And in our desire to hold on to our false gods, we resemble Judas as told in our Gospel story. The story of the anointing of Jesus is in all four Gospel accounts, but this one is different. It’s the only one that both identifies the objecting disciple and gives a reason for his objection. The reason he states in his objection is a good and godly one, for care of each other is part of our fundamental responsibility on this earth. But though he gives a good and godly reason for his objection, instead he was driven by self serving greed. There are far too many parallels in this countries political dialogue about policy, both domestically and internationally. We cut back on badly needed social programs because we say that we are trying to avoid creating a system of dependency, while in reality we just want to lower our taxes. In my own county the Board of Chosen Freeholders (New Jersey term for county council) was hesitant to break a contract with ICE to house people detained for suspicion of unauthorized presence, and the sticking point wasn’t the morality of the decision, but rather the amount of money the country was getting payed. We also see it in all our foreign entanglements and interference overseas. We speak of “bringing democracy” but in reality we are just trying to improve our position on the world stage. The stated goal might be a worthwhile one, but it is the intention behind it that makes even an outwardly good action a sinful instead. But we are so attached to our idols we have no choice but to keep sinning in order to prop them up, for we derive our happiness and hope from them. It’s unthinkable to us to do anything else, for our very identity is tied up to these things we hold up, and to give them up will result in a very real form of death.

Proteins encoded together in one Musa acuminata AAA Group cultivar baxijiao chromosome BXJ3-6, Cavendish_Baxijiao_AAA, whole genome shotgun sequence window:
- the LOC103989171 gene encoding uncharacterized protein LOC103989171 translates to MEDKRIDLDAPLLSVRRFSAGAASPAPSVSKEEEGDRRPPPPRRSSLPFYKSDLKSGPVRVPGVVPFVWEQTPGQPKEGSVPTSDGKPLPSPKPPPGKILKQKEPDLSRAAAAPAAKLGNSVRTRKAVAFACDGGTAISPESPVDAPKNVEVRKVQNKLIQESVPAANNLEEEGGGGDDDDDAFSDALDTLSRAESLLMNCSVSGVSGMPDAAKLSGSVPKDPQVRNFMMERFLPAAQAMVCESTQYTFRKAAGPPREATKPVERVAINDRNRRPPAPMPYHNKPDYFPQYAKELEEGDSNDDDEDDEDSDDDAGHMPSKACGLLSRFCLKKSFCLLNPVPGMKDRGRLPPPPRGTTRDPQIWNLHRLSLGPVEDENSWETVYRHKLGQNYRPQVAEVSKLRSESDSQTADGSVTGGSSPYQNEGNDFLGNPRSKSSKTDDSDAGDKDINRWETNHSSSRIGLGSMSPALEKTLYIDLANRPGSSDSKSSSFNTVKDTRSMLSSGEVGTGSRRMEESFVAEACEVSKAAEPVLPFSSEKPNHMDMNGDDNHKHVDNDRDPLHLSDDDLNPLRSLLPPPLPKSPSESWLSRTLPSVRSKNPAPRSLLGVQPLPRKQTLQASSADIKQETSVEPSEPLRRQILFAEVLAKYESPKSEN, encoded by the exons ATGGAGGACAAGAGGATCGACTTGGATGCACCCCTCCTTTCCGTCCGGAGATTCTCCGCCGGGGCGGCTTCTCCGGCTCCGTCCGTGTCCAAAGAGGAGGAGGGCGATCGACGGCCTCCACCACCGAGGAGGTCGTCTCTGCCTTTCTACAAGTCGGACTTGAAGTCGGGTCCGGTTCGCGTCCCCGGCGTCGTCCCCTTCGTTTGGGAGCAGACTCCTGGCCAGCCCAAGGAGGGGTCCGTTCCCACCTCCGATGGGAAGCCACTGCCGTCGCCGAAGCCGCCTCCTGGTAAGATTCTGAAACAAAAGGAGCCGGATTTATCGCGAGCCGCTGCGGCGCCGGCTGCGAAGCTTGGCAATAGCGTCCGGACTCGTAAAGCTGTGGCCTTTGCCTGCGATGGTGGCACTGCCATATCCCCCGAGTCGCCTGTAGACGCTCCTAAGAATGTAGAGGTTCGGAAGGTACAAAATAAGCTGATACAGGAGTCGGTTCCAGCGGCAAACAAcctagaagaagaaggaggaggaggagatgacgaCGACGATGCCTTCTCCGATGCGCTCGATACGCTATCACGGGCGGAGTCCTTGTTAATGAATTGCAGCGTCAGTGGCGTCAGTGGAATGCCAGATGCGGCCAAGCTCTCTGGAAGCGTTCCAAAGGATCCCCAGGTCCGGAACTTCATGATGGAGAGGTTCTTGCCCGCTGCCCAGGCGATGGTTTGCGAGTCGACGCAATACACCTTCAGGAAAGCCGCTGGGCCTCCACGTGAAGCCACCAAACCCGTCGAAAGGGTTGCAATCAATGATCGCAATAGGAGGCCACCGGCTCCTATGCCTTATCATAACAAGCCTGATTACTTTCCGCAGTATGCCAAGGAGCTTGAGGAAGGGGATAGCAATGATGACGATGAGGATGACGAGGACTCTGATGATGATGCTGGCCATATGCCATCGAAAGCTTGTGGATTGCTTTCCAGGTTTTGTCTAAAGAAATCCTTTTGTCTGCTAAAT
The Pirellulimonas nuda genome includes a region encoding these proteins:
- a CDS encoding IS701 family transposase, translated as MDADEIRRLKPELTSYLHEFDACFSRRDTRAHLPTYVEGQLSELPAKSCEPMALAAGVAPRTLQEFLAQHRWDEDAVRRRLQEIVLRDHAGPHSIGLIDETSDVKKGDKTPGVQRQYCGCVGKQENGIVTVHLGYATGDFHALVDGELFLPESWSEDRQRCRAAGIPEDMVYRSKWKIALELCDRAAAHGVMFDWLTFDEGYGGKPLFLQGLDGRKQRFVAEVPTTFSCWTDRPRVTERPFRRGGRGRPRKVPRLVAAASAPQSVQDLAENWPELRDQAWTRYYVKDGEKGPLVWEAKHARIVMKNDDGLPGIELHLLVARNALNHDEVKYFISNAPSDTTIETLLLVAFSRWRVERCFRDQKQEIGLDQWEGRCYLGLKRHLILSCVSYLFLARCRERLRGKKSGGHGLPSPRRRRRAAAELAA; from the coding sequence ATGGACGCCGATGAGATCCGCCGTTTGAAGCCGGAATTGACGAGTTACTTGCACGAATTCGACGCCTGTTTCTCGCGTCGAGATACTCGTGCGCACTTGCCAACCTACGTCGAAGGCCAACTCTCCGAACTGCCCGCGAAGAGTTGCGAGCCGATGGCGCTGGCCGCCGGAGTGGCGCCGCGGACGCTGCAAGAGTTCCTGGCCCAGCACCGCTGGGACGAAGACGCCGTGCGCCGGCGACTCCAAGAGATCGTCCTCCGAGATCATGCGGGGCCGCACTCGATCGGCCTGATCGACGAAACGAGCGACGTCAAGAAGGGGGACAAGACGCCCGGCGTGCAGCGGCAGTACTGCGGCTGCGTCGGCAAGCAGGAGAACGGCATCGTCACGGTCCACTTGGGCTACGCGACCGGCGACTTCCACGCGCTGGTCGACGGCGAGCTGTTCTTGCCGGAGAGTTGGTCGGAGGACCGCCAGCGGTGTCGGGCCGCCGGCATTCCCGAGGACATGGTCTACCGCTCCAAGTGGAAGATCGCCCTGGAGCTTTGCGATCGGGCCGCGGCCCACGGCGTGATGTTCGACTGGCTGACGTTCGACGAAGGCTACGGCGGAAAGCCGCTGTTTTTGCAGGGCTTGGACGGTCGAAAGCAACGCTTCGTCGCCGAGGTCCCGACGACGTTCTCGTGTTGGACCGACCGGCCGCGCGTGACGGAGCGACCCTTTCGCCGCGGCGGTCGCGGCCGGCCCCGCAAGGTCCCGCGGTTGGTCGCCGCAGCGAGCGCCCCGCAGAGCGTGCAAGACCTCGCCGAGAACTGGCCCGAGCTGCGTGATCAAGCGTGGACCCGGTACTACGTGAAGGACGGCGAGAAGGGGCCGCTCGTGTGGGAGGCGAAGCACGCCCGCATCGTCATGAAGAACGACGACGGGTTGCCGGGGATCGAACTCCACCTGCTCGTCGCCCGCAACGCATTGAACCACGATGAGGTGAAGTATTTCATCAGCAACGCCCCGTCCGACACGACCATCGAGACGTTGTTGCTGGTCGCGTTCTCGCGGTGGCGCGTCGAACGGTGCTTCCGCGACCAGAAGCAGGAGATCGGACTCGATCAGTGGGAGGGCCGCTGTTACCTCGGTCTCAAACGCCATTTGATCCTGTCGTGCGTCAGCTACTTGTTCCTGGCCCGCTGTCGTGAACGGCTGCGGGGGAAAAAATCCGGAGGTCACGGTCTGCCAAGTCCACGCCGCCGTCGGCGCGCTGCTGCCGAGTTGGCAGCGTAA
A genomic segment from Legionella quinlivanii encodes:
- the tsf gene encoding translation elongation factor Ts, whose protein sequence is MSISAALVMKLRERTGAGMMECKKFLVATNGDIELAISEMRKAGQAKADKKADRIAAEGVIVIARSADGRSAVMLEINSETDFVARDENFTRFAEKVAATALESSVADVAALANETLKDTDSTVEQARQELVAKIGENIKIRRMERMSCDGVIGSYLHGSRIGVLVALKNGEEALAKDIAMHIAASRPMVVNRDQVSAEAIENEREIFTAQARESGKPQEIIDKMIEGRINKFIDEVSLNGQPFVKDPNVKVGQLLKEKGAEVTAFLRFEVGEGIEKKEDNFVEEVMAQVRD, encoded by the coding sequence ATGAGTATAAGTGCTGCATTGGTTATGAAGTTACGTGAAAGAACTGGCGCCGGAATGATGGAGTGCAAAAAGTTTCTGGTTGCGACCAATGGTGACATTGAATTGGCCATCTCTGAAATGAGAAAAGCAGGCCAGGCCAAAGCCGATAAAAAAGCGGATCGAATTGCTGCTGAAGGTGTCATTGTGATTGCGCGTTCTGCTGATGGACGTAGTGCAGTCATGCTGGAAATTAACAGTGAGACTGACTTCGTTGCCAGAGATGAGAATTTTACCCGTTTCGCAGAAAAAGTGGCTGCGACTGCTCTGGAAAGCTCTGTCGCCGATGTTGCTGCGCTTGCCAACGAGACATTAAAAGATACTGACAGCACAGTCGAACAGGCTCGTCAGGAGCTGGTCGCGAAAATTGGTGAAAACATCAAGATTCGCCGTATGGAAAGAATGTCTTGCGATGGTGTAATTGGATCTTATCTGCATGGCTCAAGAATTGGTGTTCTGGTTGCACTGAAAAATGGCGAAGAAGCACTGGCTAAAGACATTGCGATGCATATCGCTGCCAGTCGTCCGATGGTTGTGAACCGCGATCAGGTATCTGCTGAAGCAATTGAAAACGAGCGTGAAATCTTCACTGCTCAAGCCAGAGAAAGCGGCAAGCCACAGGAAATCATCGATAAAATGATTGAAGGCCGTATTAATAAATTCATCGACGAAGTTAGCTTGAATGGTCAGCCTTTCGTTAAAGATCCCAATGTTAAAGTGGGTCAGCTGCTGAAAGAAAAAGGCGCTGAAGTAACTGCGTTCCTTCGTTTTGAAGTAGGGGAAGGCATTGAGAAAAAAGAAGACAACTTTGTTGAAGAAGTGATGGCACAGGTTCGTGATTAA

And that brings us back to the words of the prophet Isaiah. It must seem odd to be looking at one of the most hopeful passages of the prophet. After all Lent is supposed to be a time of repentance, denial and yes even death. Isaiah of course is full of these kind of passages as well, but those passages aren’t assigned today. Instead we are given this passage of intense hope, and the promise of new and better things, a path through the wildness and water enough that none may thirst. But I think that Lent is the perfect time to hear this promise. God has freely sent to us the one who is the Way, the Truth and the Life. God has freely sent to us the One who is Living Water that quenches all thirsts. But to follow the way, we must first leave the exile that captures us. We must forsake the things that keep us bound to our fallen world, even if that leads to our death, physical or social. For it is only in dying that we can live anew in the glory of God.
Less than 6 months before he would die, the noted writer and apologist C.S. Lewis wrote a letter to Mary Willis Shelburne who was in the hospital and thought to be dying. While in reality she recovered and lived for 12 more years, she as was perhaps natural, had great fear of death. In an attempt to relieve her fear, Lewis wrote the following words. “Has this world been so kind to you that you should leave it with regret? There are better things ahead than any we leave behind.” While not in themselves a commentary on the text, they serve as a good lens as we look at this promise and other promises given to us in the prophets and in Jesus. God has so much in store for us, and we cannot look with regret at the old things we are going to lose, because they are nothing but shit in comparison to the glory of the coming reign of peace and justice that Jesus has come to establish.
This is the Revised Common Lectionary sermonizing archive.